clock menu more-arrow no yes mobile

Filed under:

A Look At Sporting Kansas City's Internationals

Possibly one of the most popular internationals on Sporting Kansas City's roster - Roger Espinoza
Possibly one of the most popular internationals on Sporting Kansas City's roster - Roger Espinoza

Since Peter Vermes took over as head coach of the Kansas City Wizards almost 3 years ago a lot of changes occurred to the small, relatively unknown football club located in the heart of the Midwest. Some of the highlights of those changes include the now infamous name change from the Kansas City Wizards to Sporting Kansas City and the fantastic LIVESTRONG Sporting Park being built. However along with the changes came a new team, in-fact only 7 players remain from that 2009 team that finished at an embarrassing 3rd to last in the MLS.

With the new players and manager the team began to look like a decent, well-built squad and in 2010 the Kansas City Wizards earned a respectable 3rd place finish in the Eastern Conference. From that season onward we began to see something that was to be carried into the 2011 season and now is being carried into the 2012 campaign. Something that Peter Vermes has never given up on - even in the heat of that fateful 2009 summer when he grabbed the helms and didn't look back - attacking soccer.

But to bring attacking soccer to Kansas City Peter Vermes will have to look outside the confines of America's cozy shores and into the abyss of Europe and South America.

Let's go back to that 2009 season and take a look at the squad. The only international players on Kansas City's team at the time were Kei Kamara, and Roger Espinoza. And there were only 7 players that were not born in America. That's a far cry from where the team is now with an astounding 14 players from countries other than America. If you do the math that's half the team's squad that isn't from this country, not surprisingly that's the same ratio it was in the 2010 season.

For me, it's easy to see the trend. I believe the influx of international players into KC is directly related to the attacking prowess and maybe even the success this team has seen in the last two seasons. It's not just that Vermes has brought in players that don't hold American citizenship, it's that he's brought in players that are of international quality. Specifically, players that represent their countries on a somewhat consistent basis.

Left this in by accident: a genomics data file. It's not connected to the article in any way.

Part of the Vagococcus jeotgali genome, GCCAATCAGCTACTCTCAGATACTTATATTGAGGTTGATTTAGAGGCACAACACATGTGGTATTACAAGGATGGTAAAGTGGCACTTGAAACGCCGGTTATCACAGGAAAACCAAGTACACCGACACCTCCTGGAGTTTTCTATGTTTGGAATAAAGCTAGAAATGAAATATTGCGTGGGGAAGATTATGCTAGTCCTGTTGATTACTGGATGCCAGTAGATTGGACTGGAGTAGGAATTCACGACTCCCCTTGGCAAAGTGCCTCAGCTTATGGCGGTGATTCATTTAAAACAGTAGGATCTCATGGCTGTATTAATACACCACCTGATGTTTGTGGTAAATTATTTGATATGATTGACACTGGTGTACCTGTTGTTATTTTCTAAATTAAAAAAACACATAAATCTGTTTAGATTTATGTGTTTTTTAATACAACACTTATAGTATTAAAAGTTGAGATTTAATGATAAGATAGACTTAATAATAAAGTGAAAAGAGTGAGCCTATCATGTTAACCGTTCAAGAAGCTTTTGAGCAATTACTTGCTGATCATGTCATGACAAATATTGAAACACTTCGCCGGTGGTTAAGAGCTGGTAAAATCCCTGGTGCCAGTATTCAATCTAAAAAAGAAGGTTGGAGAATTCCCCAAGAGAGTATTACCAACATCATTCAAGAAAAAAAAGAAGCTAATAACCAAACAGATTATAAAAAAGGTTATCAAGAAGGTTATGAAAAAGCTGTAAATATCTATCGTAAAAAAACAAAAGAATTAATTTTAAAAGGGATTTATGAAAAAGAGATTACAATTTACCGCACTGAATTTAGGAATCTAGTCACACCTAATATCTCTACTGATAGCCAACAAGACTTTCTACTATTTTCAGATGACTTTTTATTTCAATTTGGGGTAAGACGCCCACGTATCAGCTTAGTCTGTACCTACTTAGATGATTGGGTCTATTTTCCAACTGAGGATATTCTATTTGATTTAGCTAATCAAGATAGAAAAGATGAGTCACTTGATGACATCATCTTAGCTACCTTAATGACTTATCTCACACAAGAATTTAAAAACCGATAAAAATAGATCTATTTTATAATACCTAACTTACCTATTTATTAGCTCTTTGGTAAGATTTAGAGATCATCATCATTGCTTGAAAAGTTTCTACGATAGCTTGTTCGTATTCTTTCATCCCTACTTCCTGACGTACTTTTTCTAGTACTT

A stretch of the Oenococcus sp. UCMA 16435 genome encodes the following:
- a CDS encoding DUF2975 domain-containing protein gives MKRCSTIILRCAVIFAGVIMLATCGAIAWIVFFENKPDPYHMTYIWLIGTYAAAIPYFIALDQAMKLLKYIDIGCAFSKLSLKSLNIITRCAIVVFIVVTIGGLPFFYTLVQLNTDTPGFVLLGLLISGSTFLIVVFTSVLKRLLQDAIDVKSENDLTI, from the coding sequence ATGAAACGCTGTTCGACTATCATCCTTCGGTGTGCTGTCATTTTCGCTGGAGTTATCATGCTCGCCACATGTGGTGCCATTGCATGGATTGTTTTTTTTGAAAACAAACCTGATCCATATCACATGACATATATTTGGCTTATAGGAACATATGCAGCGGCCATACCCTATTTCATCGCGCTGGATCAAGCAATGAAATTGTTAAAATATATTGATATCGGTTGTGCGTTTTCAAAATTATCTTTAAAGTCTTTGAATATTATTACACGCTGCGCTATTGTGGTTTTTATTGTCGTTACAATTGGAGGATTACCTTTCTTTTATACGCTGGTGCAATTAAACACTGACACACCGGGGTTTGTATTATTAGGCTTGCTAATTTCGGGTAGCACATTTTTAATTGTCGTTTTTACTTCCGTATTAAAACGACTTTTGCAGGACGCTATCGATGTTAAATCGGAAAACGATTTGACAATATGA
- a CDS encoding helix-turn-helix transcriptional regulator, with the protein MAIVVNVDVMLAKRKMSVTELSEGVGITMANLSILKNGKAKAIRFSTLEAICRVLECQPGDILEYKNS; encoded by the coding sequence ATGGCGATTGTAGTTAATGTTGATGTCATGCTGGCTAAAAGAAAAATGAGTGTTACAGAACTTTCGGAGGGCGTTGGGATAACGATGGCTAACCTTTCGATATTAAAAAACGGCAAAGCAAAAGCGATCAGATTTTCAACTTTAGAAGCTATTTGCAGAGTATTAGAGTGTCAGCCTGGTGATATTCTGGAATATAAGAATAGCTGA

One player that has represented their country even in the 2009 season when Kansas City was arguably at the lowest point in the club's history is Roger Espinoza. Espinoza has represented Honduras 21 times and even played in the 2010 World Cup against the eventual winners of the tournament Spain. Obviously, he is not the only player to have represented their country at such a high level. Surprisingly 7 players have played for their respective countries in the past year. Some on a more consistent basis than others. So let's take a quick look at who these players are.

  1. Roger Espinoza(Honduras) - 21 caps
  2. Daneil Cyrus(Trinidad and Tobago) - 13 caps
  3. Kei Kamara(Sierra Leone) - 8 caps
  4. Peterson Joseph(Haiti) - 6 caps
  5. Teal Bunbury(USA) - 3 caps
  6. Graham Zusi(USA) - 2 caps
  7. CJ Sapong - 2 caps
Combined, these players have scored 6 goals for their countries, Roger Espinoza has the most at 3. But something that a lot people forget to mention is that there are players within Sporting KC's ranks that are on the cusp of joining their national side. For instance, Lawrence Olum is very close to playing with Kenya and missed out on February's match-ups with his motherland by a hair. Other players that have a shot at playing with their national teams include Soony Saad(Lebanon), Chance Myers(USA) and Matt Besler(USA).

Whether or not you support the amount of international players on the roster you must surely support the fact that Peter Vermes has been able to bring in international-caliber players to a relatively small market MLS team that have in turn provided attacking soccer that has dazzled thousands upon thousands sets of eyes.